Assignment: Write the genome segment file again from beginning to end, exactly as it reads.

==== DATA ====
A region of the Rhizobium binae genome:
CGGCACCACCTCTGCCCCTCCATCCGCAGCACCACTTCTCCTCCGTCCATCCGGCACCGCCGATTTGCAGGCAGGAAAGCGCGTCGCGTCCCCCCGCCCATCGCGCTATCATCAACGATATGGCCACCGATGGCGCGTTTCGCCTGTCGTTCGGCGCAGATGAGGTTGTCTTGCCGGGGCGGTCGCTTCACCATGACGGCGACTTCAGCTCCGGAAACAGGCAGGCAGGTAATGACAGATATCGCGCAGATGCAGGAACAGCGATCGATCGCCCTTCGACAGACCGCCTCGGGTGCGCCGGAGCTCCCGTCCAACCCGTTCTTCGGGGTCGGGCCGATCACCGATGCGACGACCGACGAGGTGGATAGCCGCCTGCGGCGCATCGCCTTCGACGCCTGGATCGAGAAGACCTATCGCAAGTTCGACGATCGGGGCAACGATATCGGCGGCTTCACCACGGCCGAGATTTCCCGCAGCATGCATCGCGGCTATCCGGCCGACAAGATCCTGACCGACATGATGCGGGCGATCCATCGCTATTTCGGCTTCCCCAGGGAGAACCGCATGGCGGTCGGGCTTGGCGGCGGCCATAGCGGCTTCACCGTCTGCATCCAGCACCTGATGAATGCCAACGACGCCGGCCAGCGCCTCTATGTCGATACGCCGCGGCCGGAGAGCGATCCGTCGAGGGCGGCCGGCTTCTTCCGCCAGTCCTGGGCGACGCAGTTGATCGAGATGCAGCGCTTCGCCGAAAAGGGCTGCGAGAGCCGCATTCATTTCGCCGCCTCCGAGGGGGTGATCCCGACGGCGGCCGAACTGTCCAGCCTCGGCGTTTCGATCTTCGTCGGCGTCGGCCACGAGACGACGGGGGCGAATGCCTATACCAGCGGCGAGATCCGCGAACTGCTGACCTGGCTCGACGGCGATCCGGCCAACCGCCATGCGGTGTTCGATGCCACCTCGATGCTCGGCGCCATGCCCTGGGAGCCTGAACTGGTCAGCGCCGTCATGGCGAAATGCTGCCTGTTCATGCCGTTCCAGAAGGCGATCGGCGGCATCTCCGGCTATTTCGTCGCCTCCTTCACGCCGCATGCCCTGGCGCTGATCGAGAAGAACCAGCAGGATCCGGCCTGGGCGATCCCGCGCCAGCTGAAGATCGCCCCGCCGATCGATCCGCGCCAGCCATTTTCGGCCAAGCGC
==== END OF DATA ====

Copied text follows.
A region of the Rhizobium binae genome:
CGGCACCACCTCTGCCCCTCCATCCGCAGCACCACTTCTCCTCCGTCCATCCGGCACCGCCGATTTGCAGGCAGGAAAGCGCGTCGCGTCCCCCCGCCCATCGCGCTATCATCAACGATATGGCCACCGATGGCGCGTTTCGCCTGTCGTTCGGCGCAGATGAGGTTGTCTTGCCGGGGCGGTCGCTTCACCATGACGGCGACTTCAGCTCCGGAAACAGGCAGGCAGGTAATGACAGATATCGCGCAGATGCAGGAACAGCGATCGATCGCCCTTCGACAGACCGCCTCGGGTGCGCCGGAGCTCCCGTCCAACCCGTTCTTCGGGGTCGGGCCGATCACCGATGCGACGACCGACGAGGTGGATAGCCGCCTGCGGCGCATCGCCTTCGACGCCTGGATCGAGAAGACCTATCGCAAGTTCGACGATCGGGGCAACGATATCGGCGGCTTCACCACGGCCGAGATTTCCCGCAGCATGCATCGCGGCTATCCGGCCGACAAGATCCTGACCGACATGATGCGGGCGATCCATCGCTATTTCGGCTTCCCCAGGGAGAACCGCATGGCGGTCGGGCTTGGCGGCGGCCATAGCGGCTTCACCGTCTGCATCCAGCACCTGATGAATGCCAACGACGCCGGCCAGCGCCTCTATGTCGATACGCCGCGGCCGGAGAGCGATCCGTCGAGGGCGGCCGGCTTCTTCCGCCAGTCCTGGGCGACGCAGTTGATCGAGATGCAGCGCTTCGCCGAAAAGGGCTGCGAGAGCCGCATTCATTTCGCCGCCTCCGAGGGGGTGATCCCGACGGCGGCCGAACTGTCCAGCCTCGGCGTTTCGATCTTCGTCGGCGTCGGCCACGAGACGACGGGGGCGAATGCCTATACCAGCGGCGAGATCCGCGAACTGCTGACCTGGCTCGACGGCGATCCGGCCAACCGCCATGCGGTGTTCGATGCCACCTCGATGCTCGGCGCCATGCCCTGGGAGCCTGAACTGGTCAGCGCCGTCATGGCGAAATGCTGCCTGTTCATGCCGTTCCAGAAGGCGATCGGCGGCATCTCCGGCTATTTCGTCGCCTCCTTCACGCCGCATGCCCTGGCGCTGATCGAGAAGAACCAGCAGGATCCGGCCTGGGCGATCCCGCGCCAGCTGAAGATCGCCCCGCCGATCGATCCGCGCCAGCCATTTTCGGCCAAGCGC